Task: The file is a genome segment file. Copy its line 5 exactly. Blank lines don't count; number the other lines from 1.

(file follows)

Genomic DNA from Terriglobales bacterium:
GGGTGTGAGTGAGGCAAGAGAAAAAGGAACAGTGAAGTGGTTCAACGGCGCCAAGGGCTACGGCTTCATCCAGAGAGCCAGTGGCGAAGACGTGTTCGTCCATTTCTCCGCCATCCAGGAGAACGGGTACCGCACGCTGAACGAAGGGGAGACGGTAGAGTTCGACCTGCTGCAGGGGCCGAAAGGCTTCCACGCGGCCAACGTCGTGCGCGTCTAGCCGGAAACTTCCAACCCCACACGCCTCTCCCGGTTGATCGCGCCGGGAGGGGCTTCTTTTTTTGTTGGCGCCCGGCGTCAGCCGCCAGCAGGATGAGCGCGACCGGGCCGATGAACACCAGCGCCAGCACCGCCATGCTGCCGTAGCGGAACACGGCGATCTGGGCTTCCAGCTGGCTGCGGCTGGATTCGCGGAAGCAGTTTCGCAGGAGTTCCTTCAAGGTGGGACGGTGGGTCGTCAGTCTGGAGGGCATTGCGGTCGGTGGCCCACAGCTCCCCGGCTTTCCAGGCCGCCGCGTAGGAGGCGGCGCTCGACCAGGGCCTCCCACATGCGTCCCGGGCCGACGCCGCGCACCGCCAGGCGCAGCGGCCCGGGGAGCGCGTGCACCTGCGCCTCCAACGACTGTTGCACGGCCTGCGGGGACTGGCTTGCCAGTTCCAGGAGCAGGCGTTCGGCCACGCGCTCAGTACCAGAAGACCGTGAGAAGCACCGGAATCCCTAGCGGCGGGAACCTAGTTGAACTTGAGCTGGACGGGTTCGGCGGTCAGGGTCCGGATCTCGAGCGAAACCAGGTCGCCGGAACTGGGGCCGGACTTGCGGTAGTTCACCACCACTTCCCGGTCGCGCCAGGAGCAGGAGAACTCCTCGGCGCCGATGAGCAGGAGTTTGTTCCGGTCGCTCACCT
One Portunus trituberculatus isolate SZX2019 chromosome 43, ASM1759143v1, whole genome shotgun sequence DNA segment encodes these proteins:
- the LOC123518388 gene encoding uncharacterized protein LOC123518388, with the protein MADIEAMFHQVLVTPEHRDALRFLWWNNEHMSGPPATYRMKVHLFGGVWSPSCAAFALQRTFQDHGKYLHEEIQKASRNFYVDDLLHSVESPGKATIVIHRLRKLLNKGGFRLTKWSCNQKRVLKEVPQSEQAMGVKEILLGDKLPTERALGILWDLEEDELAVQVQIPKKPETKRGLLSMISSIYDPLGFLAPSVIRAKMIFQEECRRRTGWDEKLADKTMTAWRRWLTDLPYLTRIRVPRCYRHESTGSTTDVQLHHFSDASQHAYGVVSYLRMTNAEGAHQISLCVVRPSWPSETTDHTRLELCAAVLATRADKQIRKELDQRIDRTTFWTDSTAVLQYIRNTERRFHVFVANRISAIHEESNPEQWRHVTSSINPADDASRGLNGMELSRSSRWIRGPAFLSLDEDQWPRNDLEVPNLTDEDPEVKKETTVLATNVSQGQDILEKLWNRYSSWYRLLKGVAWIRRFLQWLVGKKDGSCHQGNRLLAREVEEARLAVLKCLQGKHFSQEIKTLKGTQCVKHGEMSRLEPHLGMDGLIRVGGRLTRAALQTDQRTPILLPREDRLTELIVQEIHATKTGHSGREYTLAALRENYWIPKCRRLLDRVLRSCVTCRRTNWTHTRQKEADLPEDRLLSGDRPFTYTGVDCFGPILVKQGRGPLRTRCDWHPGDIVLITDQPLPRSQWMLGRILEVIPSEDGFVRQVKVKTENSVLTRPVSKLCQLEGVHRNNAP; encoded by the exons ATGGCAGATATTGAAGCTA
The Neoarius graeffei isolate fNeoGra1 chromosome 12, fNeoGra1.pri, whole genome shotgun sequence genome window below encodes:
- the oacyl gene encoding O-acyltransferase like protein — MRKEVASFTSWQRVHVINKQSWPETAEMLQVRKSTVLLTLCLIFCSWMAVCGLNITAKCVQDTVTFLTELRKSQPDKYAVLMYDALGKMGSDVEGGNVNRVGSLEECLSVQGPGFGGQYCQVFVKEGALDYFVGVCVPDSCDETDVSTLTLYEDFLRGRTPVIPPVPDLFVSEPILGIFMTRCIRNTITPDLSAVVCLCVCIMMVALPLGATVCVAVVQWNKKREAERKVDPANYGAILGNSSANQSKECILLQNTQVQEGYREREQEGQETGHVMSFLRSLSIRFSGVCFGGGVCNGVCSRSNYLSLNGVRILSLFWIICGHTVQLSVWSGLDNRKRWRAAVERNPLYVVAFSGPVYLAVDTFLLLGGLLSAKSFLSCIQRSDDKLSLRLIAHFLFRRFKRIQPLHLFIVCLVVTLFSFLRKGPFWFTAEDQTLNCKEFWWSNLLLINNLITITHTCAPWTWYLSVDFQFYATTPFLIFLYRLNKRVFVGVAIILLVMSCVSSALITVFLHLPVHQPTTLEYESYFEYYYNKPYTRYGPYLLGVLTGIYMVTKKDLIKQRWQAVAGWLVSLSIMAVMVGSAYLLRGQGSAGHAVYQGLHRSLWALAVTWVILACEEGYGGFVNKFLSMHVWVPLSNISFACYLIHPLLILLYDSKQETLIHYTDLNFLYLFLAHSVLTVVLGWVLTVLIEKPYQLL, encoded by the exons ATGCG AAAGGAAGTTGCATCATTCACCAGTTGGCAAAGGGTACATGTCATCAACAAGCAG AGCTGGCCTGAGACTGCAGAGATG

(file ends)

The Neoarius graeffei isolate fNeoGra1 chromosome 12, fNeoGra1.pri, whole genome shotgun sequence genome window below encodes: